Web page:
COMMENTARYjune 14, 2008 EPW Economic & Political Weekly26Nepal Political Diary-ISrinivasan RamaniWhat are the reasons for the Maoist victory in the constituent assembly elections in Nepal? What motivated the Nepali people to vote for such a decisive change? What are the hopes and aspirations of the Nepali people? What are the main structural features of this most underdeveloped country in the world? To find out, the author travelled through the hills and plains of Nepal over a fortnight in April-May after the CA elections. This is the first of a three-part diary of the visit. Nepal is in the midst of a political revolution. After years of rule by the anachronistic institution of monarchy, a jan andolan in 1990-91 result-ing in legal political parties, elections, and a parliament within the framework of con-stitutional monarchy, more than a decade long people’s war, a second jan andolan and the restoration of parliament with the Maoists on board. The constituent assembly (CA) elections held recently marked a distinct break with the past, soon to usher in a republic (Nepal was declared a republic by the CA on May 28) and promising a “naya Nepal”. The Com-munist Party of Nepal (Maoist)’s [CPN(M)] emphatic victory in the CA elections marked a historic first: the election of an avowedly Maoist party to power (soon to be) at the helm of a coalition government. It is in these interesting times in Nepal when the country’s future is being crafted that I was motivated to commence a fortnight long visit to the hinterlands and urban areas of Nepal. I wanted to unravel the reasons for the Maoist victory, learn about what motivated the Nepali people to vote for such a decisive change, and be educated about the structural features of one of the most underdeveloped nations in the world. I feel that all of these quests have been fulfilled and I bring back the immense hopes shared by the citizens of this new republic in the making, their aspirations for a truly sovereign, self-sustainable, just and respectable life for themselves. This writer was accompanied by three friends, Aparajay, Caesar Basu and Moggallan Bharti who are research scho-lars at Jawaharlal Nehru University (JNU). All of us shared one common understand-ing: alleviation of the plight of the teeming masses of the third world is possible only by concerted people’s agency and the expe-rience of Nepal corroborated this view. We decided to travel the width of Nepal from west to east and follow the path of learning by interacting with the people first and their leaders/representatives later in Kathmandu and craft a political diary wrought out of these experiences. In NepalgunjOwing to reasons of logistics, we entered Nepal through different routes. While my friends from theJNU decided to enter Nepal from the west through Mahendra-nagar and reach Nepalgunj, I ventured to enter Nepal through the Rupaidiha border post in Uttar Pradesh leading to Nepal-gunj, on April 28. From Rupaidiha, I used a cycle rickshaw to enter Nepalgunj through the main Surkhet road which seemed to be the arterial road in the town. My first impression was that Nepalgunj was like any other town in India. On the trip in the rickshaw to the hotel, there were three ‘chowks’. Each of these had a statue right in the middle of the road; the first one was that ofB P Koirala, the second was that of Pushpa Lal Shrestha (a promi-nent communist leader of the past) and the third one was a mere podium. A little asking and I was told that the king’s statue had been removed from the podium dur-ing the days of the emergency. It was a nice introduction to the republic-in-the-making. Nepalgunj was home to fourCA constituencies, two of which were won by the Madheshi Janadhikar Forum (MJF) and the others by the Maoists. The first of a series of meetings with various individuals was with a civil society representative and advocate, Shalikram Sapkota. From the look of the posters stuck on the walls of his office, one could gather that he was close to and somehow associated with the Maoists. Two posters dated to the early 2000s pointed out starkly that the Indian army’s meddling in Nepal must be resisted. He explained that he had been a civil society activist against the royalty since the days of the emergency and had also been incar-cerated and tortured by the police during the time. He was currently pleading a case for a bank manager, involving bad loans to rich individuals who had siphoned off the money and for which the bank employee was being blamed. The fact that both the bank manager and the advocate were supporters of the Maoists was important to me, as it explained that there indeed was a multi-class backing for the leftists. Email:
COMMENTARYEconomic & Political Weekly EPW june 14, 200827Shalikram then led me to meet up with Narayan Jung ‘Peter’, a regional bureau member of the Maoists in Nepalgunj. Peter was having a talk with a madhesi (dweller of the Terai) activist, before we joined the conversation. The first question I asked Peter was how were they going to manage the madhesi identity issue (Nepalgunj was very much part of the Terai) and imple-ment radical economic reform (land reform, in particular) when the madhesi elite has been elected in such large num-bers through theMJF in the Terai? Peter asserted that political and other forms of representation for the madhesi identities was ab initio a Maoist demand and that they were glad that this would be coming to fruition even if the leadership of many of the madhesis in the constituent assembly were from the MJF and the Terai Madhesi Loktantrik Party (TMLP). He, however, was not forthcoming about the reform question and was also quite defen-sive about the clashes with madhesi par-ties in the past (including in Nepalgunj), saying that there were some mistakes committed. Sensing that Peter perhaps was giving too many diplomatic answers on the Madhesi issue (due to the presence of the activist), I asked for a separate meeting the next day and he agreed to the same. Widespread SupportI then interacted with a member of the UN mission in Nepalgunj, Anuraj Jha. Anuraj had a degree in conflict management and had been deployed as a United Nations monitor during the elections (the roads in Nepalgunj were dotted with United Nations Mission in Nepal (UNMIN) and aid agency vehicles, suggesting the substan-tial presence of international organisa-tions). The first question to him was about the reports of intimidation and malprac-tices by the Maoists during the elections. Anuraj, however, refused to accept that this was the primary reason for the Maoists’ victory, saying that the sheer electoral dominance of the Maoists across the breadth of Nepal meant that there were other factors at play. The electoral strategy of alliances with different sections of the population, the reach of the electoral campaign machinery and the wide support of the poorest for the Maoists were the significant reasons for their vic-tory, he emphasised. At the same time, he did not foresee the Maoists implementing “radical” policies and was convinced that they were sufficiently contained by the electoral process and by the game of power sharing in the mainstream polity. Anuraj himself had been touched by the experience of witnessing poverty in the remote areas during the few helicopter trips he had made and was not surprised by the electoral result. Confident MaoistsA free flowing conversation with Peter followed the next day, where he suggested in no uncertain terms that the Madhesi issue was being raked up by provocateurs from India and that the major challenge for the Maoists when in power would be the issue of federalism. He mentioned that it was not true that the Maoists did not enjoy support in the Terai, as a significant number of people in the mid-west (to which Nepalgunj belonged), including dalits and landless labourers, had voted for the Maoists. The MJF’s claim of a single madhes federal state constituted of plain areas adjoining India (ek Madhes ek Prades) was not feasible as the ‘tharu’ community preferred its own sub-federal unit as did others in the east. He also asserted that the Maoists will mobilise madhesis not just on the basis of ethnic identity, but as commu-nists and convince them of the necessity of a left ruled ‘naya’ (new) Nepal. Peter’s answers to every question were long-drawn and drew a lot from history. When I suggested that the identity issue would be a hindrance to them in attempting radical land reform in the madhesi areas, he emphatically said that such challenges were but to be expected and that the Maoists were committed to address them from within the system of multiparty democracy and federal republicanism. Peter asserted that the Maoists had seen bigger challenges during the people’s war and that their ideological commitment to multiparty democracy had evolved from a wide-ranging discussion among them-selves about the failures of other commu-nist movements across the world. The Maoists therefore were better prepared to develop the correct praxis for the 21st cen-tury and would capably handle the identity issue by presenting their agenda to the people and mobilising them based on sound political consciousness, he said. Madhesi AngstAfter wrapping up my conversation with Peter, I sought to meet the local MJF leadership in the region. The MJF had won two seats in the area and one of the win-ners was Sarvadev Ojha, a former bureau-crat. On being asked about the agenda of the MJF, Ojha pointed out the disparity between the people of ‘pahadi’ and mad-hesi origins. From politics to bureaucracy, the army and other institutions, madhesi representation was much lower in com-parison to the overweening influence of people of pahadi origins, he said. It was therefore necessary to constitute a separate federal unit for the “long suffering” madhesis and hence the demand for a single Madhes, an autonomous state in a federal Nepal. To the question as to what kind of autonomous state and federal sys-tem was being demanded by the MJF, Ojha replied that the party had studied three different federal systems, the Swiss, United States and Indian models. They decided to demand a model on the lines of US federalism with external relations and defence as the only areas under central jurisdiction. When asked as to how different their conception of autonomy was from that of the Maoists, Ojha went on a tirade against communism and emphasised that the MJF wanted a liberal model of governance. On the question of welfare and land reform, Ojha was non-committal. Land reform was “not necessary”; the development of agriculture through scientific means and through investment was sufficient, he argued. He said that the MJF will not accept anything less than a “single auton-omous unit for the Madhesis” and dis-missed the Maoist claim that significant sections of people in the Terai (such as the tharus)were opposed to the MJF’s version of federalism. It was quite clear that the confrontation between the MJF and the Maoists in the constituent assembly will be on the appro-priate model of federalism, and on the question of land refrom. It would require a complicated struggle to win over sections among madhesis to implement basic land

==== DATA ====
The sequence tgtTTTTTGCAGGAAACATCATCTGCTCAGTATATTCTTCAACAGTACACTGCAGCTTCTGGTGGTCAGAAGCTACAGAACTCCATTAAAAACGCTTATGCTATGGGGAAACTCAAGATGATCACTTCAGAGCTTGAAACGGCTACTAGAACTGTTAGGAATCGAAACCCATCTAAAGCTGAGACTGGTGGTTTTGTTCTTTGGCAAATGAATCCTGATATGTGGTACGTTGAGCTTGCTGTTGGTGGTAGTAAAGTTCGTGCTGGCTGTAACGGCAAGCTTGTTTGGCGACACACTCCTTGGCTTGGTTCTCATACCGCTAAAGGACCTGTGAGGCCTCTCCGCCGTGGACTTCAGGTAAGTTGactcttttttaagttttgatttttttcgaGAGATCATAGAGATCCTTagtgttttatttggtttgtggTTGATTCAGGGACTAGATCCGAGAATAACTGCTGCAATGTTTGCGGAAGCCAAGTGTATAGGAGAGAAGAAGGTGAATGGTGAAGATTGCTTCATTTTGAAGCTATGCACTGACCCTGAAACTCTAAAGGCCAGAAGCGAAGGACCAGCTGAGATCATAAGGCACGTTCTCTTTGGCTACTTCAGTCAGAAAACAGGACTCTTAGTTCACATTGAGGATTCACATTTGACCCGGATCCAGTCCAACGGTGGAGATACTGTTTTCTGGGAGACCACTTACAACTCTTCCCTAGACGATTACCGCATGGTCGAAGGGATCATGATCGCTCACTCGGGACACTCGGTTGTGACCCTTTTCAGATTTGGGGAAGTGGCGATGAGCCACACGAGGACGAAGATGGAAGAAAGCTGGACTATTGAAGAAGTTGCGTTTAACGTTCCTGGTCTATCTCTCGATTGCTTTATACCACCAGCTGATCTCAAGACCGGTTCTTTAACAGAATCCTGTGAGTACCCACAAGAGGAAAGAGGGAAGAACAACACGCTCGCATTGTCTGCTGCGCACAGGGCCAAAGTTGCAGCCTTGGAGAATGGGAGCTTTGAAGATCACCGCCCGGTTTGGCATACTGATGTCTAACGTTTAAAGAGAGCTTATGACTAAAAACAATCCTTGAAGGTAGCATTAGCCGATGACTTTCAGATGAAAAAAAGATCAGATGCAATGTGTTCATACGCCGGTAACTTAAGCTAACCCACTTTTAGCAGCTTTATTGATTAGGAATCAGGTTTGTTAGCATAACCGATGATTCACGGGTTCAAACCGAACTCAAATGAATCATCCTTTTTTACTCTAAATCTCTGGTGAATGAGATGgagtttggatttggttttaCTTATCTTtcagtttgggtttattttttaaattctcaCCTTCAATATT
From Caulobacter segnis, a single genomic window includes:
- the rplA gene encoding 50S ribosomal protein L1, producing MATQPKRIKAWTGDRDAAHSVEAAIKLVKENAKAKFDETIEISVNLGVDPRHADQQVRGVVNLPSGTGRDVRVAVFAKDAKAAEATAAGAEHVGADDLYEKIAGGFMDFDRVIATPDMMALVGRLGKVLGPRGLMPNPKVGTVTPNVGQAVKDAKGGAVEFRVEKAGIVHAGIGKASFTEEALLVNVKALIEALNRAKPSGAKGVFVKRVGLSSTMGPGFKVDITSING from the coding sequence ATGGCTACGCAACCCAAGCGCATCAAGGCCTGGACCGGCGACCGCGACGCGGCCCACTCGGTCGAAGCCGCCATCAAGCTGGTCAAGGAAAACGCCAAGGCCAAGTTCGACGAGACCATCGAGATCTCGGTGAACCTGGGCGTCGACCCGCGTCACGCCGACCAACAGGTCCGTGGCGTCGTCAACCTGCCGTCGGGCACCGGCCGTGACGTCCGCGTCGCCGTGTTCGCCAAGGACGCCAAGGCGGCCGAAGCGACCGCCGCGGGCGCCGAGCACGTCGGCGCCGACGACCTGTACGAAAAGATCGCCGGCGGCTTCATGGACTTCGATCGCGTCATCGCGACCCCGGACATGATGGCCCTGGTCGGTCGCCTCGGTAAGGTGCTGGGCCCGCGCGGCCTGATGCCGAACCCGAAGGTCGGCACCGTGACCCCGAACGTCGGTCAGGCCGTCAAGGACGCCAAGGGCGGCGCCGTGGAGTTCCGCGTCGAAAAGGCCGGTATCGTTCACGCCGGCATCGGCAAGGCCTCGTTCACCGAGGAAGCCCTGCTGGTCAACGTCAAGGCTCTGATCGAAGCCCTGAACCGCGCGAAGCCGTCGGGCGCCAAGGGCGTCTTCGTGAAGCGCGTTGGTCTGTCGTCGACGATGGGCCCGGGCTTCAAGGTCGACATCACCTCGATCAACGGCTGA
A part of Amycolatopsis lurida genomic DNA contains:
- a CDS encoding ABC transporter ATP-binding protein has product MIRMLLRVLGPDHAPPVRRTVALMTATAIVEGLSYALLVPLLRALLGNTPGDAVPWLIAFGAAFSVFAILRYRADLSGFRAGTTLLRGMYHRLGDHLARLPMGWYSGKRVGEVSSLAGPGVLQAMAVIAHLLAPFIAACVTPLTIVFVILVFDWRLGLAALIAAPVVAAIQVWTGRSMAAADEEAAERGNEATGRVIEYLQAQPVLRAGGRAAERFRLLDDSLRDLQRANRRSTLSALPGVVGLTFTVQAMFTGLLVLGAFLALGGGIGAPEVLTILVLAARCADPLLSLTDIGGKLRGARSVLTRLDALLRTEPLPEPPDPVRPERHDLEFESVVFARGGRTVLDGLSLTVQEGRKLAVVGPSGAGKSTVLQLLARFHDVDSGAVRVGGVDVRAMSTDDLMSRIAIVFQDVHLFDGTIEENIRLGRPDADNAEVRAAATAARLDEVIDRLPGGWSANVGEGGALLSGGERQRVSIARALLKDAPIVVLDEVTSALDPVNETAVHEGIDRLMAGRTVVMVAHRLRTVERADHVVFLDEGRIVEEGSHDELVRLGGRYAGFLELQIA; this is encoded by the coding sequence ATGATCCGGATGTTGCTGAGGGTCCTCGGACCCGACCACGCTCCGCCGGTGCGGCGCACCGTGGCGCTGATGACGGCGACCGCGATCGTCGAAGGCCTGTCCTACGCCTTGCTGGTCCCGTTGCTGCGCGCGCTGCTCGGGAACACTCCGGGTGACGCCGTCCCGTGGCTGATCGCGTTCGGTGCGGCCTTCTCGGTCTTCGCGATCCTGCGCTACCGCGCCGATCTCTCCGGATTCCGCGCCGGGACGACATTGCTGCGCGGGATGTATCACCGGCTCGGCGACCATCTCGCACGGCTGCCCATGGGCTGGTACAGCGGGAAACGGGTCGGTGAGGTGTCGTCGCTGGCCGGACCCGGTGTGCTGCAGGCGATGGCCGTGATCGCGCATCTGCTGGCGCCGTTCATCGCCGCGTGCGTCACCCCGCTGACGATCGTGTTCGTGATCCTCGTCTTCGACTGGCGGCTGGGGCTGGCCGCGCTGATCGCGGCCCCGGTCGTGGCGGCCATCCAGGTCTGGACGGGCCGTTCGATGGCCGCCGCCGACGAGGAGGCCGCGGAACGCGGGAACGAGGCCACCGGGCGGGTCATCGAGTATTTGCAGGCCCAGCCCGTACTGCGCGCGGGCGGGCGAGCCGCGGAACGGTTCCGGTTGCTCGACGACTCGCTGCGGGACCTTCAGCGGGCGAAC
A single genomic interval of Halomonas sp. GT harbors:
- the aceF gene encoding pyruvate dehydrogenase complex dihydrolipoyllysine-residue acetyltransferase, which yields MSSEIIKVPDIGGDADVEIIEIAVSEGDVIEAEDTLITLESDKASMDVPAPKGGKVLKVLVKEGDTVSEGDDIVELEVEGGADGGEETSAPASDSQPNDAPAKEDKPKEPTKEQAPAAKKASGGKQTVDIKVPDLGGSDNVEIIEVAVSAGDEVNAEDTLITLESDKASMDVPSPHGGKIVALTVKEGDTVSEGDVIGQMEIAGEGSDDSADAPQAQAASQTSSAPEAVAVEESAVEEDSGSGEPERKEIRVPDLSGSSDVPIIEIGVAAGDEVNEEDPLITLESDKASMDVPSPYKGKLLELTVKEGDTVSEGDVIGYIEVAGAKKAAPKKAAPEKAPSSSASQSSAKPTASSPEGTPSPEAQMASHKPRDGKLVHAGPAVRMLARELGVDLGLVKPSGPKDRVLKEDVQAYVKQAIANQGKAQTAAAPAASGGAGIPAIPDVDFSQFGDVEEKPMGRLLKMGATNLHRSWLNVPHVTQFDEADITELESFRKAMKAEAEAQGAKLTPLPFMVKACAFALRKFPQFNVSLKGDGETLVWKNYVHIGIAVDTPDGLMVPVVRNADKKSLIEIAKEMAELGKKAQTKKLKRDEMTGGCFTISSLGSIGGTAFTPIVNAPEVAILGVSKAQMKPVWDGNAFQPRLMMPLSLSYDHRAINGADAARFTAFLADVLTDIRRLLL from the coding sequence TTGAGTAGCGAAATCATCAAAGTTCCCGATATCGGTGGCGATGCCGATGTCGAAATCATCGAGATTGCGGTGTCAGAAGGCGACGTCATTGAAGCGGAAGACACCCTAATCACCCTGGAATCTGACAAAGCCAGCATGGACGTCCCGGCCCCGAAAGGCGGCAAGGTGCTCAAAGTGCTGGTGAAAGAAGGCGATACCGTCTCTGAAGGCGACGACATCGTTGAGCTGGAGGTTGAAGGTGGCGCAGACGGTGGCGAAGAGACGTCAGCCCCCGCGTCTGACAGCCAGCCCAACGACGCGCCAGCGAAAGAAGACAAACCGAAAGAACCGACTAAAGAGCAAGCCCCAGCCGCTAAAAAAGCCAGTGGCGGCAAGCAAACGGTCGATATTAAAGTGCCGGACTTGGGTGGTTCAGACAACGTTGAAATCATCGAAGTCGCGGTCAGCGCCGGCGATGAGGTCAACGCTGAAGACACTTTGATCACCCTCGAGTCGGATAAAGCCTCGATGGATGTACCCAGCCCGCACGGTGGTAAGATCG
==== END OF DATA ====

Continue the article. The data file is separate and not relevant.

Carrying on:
COMMENTARYjune 14, 2008 EPW Economic & Political Weekly28reform measures, let alone “land to the tiller”, considering that the MJF represented the interests of the big landowners.Mainstream Parties SidelinedAs I strolled around the streets of Nepal-gunj, one thing was palpably clear. The underclass and blue-collar working sec-tions of the city had more or less voted for the Maoists. From rickshaw pullers to street vendors, the “Maobadi” triumph was the common refrain. The striking aspect of this refrain was the enormous expectations from the Maoists by these people. Voters from these sections clearly had aspirations of education for their children, jobs that provide a decent living, and dignity. They had voted for decisive change as they were unimpressed with the mainstream parties, the Nepali Con-gress (NC) and the Communist Party of Nepal (Unified Marxist-Leninist) [UML]. How was it that the NC, an established party that had virtually decided the course of Nepali democracy and had acted as a stabilising and guiding force, performed so poorly in these areas? This was the question that I had to put to the NC leader-ship in Nepalgunj. The NC office was adjacent to the branch office of the Nepali Chambers of Commerce in Nepalgunj. Krishna Man Shrestha was their district chief, but I got to talk more to other local leaders of the party at the party office. A senior leader of the party in Nepalgunj explained, in flawless English, the reasons for the NC’s defeat. They were indeed defeated, but their role as the “premier” party in Nepal would not change, he emphasised. When prodded to explain the reasons for their local defeat, he mentioned that the Maoists had used extra-legal means and that the choice of candi-dates by the NC was incorrect. I asked about the NC’s stance on the monarchy and the leader was evasive, as were others in the office. They emphasised that they merely wanted a ceremonial role for the monarch similar to the position held by the Indian president, but were non-committal about the future role of the discredited king. It was obvious that this pro-king stance of theirs had gone against them at the hustings. The NC would also ensure that no section is discriminated against in the new constitution.When asked as to how they would coun-ter the radical policies of the Maoists and leftists (the UML), the leaders mentioned that the NC itself was a “democratic social-ist” party but would want to manage indus-try-labour and landowner-land tiller rela-tions rather than take sides. Sensing that the leader’s answers betrayed a reformist, conservative orientation, one of the party members sitting close by asserted that the NC was also part of militant struggles for democracy in the past and its legacy as a party for democracy would endure no mat-ter which was the ruling party in Nepal. It was a fair comment that underlined the seeping in of democratic consciousness among Nepal’s political parties even at the local level. No ‘Left’ Love LostThe next stop was at the UML party office. This party was touted as the winner in the elections, but did poorly, coming third. I met a losing candidate, Shamsuddin Siddiqui, at the party’s sprawling office (it was the most posh of all the party offices in the town). I expected Siddiqui to be optimistic of a leftist consolidation of power in Nepal and my first question was related to this. Siddiqui on the contrary turned out to be the most virulent critic of the Maoists among all political figures whom I met in Nepalgunj. He went on and on about the “unruly lumpens” of the Young Communist League (YCL) and how the election victory was “robbed” by the Maoists. He had nothing but scorn for the Maoists and ruled out any understanding between the UML and the Maoists. As regards local level politics in Nepalgunj, he affirmed that the loss that he had suffered was due to extra-legal tactics used by the Maoists and unscrupulous campaigning by the Madhesi parties. He rejected both the Maoist and the madhesi version of federal-ism suggesting that the Maoists were play-ing identity politics despite being leftists and that it was impossible to accept the one madhes demand, for there was noth-ing much in common between groups such as the Muslims in Nepalgunj and other plains dwellers, say in Birgunj. There was such bitterness in the UML leaders in Nepa-lgunj that it was indeed going to be diffi-cult for any leftist consolidation in the country, I surmised. On the streets of Nepalgunj, it is diffi-cult to find many motorised vehicles and any kind of efficient public transport. Indian currency, as in other parts of Nepal, is used widely and the shop-keepers could instantly convert any amount of Nepali currency into Indian rupees and vice versa. Despite being part of the Terai, Nepalgunj was home to a diverse population with significant num-bers of Muslims, tharus and other national minorities. Symbols of royalty were seen only on the currency notes; even better off hotels and restaurants were not displaying any kind of royal insignia (either of the deceased former monarch or the current one). In the meantime, my friends had arrived after an arduous journey through Mahendranagar in the far west. Mid-way through their bus trip, they were asked to board another vehicle, because the bus operators felt that there were not many people to make the trip viable. From some-where in the far west region to Nepalgunj, they had to travel in a makeshift transport vehicle, with goats for company. What struck them about the region alongside the east-west highway (an arterial high-way built by the Indian government that connects the western and eastern parts of Nepal and runs parallel to the Terai region) was the stark nature of underdevelopment in these areas.We had read somewhere that the major political strongholds of the Maoists were in the hilly western areas of Nepal and here is where we needed to understand the rea-sons for the deep support that the CPN(M) enjoyed, as well as the yearnings of the citi-zens of these areas. Our next stop was in Rolpa district, considered to be the strong-est support base of the Maoists, and where most of the major advances in the people’s war took place. Rolpa was also where the Maoists had built parallel institutions in “base areas” high in the hills. Nepalgunj was an unremarkable town, and we did not particularly get a feel of being in a different nation. It was only after venturing outside Nepalgunj, into the inner Terai, and from there, to the heights of the hilly villages of Rolpa did we sense a new experience of the Nepal we had set out to see: hilly, beautiful, rugged and bristling with hope of change.